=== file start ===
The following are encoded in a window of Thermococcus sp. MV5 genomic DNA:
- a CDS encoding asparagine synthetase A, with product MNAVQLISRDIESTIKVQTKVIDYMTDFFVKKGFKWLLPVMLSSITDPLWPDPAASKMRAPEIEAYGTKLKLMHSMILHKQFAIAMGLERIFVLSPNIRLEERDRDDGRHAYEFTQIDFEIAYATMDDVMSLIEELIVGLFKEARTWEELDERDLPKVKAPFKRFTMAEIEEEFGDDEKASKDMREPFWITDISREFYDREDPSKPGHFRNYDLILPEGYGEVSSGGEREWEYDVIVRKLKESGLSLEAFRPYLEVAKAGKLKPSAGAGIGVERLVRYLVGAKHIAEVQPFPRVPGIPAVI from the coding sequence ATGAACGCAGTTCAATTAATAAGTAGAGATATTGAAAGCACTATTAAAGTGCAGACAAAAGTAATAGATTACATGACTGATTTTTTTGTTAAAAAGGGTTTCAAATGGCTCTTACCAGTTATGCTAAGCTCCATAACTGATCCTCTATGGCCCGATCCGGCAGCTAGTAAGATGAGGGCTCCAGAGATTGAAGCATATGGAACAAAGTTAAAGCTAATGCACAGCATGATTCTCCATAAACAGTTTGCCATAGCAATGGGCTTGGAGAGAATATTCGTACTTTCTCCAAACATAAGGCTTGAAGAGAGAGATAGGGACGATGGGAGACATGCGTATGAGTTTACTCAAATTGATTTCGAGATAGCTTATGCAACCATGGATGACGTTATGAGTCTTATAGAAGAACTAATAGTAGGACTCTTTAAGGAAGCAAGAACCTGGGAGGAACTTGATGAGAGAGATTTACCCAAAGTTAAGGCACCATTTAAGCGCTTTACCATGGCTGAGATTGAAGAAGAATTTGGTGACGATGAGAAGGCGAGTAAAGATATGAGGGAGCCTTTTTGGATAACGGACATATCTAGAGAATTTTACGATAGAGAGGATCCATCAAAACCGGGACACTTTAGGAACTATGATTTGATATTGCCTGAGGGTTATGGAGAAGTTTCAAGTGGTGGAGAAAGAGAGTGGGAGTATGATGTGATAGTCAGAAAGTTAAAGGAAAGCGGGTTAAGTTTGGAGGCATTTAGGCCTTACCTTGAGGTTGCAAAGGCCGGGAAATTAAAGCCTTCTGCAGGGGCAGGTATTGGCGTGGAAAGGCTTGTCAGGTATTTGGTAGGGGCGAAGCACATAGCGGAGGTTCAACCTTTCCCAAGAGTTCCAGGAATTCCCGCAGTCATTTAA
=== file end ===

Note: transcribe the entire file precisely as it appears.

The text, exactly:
The following are encoded in a window of Thermococcus sp. MV5 genomic DNA:
- a CDS encoding asparagine synthetase A, with product MNAVQLISRDIESTIKVQTKVIDYMTDFFVKKGFKWLLPVMLSSITDPLWPDPAASKMRAPEIEAYGTKLKLMHSMILHKQFAIAMGLERIFVLSPNIRLEERDRDDGRHAYEFTQIDFEIAYATMDDVMSLIEELIVGLFKEARTWEELDERDLPKVKAPFKRFTMAEIEEEFGDDEKASKDMREPFWITDISREFYDREDPSKPGHFRNYDLILPEGYGEVSSGGEREWEYDVIVRKLKESGLSLEAFRPYLEVAKAGKLKPSAGAGIGVERLVRYLVGAKHIAEVQPFPRVPGIPAVI from the coding sequence ATGAACGCAGTTCAATTAATAAGTAGAGATATTGAAAGCACTATTAAAGTGCAGACAAAAGTAATAGATTACATGACTGATTTTTTTGTTAAAAAGGGTTTCAAATGGCTCTTACCAGTTATGCTAAGCTCCATAACTGATCCTCTATGGCCCGATCCGGCAGCTAGTAAGATGAGGGCTCCAGAGATTGAAGCATATGGAACAAAGTTAAAGCTAATGCACAGCATGATTCTCCATAAACAGTTTGCCATAGCAATGGGCTTGGAGAGAATATTCGTACTTTCTCCAAACATAAGGCTTGAAGAGAGAGATAGGGACGATGGGAGACATGCGTATGAGTTTACTCAAATTGATTTCGAGATAGCTTATGCAACCATGGATGACGTTATGAGTCTTATAGAAGAACTAATAGTAGGACTCTTTAAGGAAGCAAGAACCTGGGAGGAACTTGATGAGAGAGATTTACCCAAAGTTAAGGCACCATTTAAGCGCTTTACCATGGCTGAGATTGAAGAAGAATTTGGTGACGATGAGAAGGCGAGTAAAGATATGAGGGAGCCTTTTTGGATAACGGACATATCTAGAGAATTTTACGATAGAGAGGATCCATCAAAACCGGGACACTTTAGGAACTATGATTTGATATTGCCTGAGGGTTATGGAGAAGTTTCAAGTGGTGGAGAAAGAGAGTGGGAGTATGATGTGATAGTCAGAAAGTTAAAGGAAAGCGGGTTAAGTTTGGAGGCATTTAGGCCTTACCTTGAGGTTGCAAAGGCCGGGAAATTAAAGCCTTCTGCAGGGGCAGGTATTGGCGTGGAAAGGCTTGTCAGGTATTTGGTAGGGGCGAAGCACATAGCGGAGGTTCAACCTTTCCCAAGAGTTCCAGGAATTCCCGCAGTCATTTAA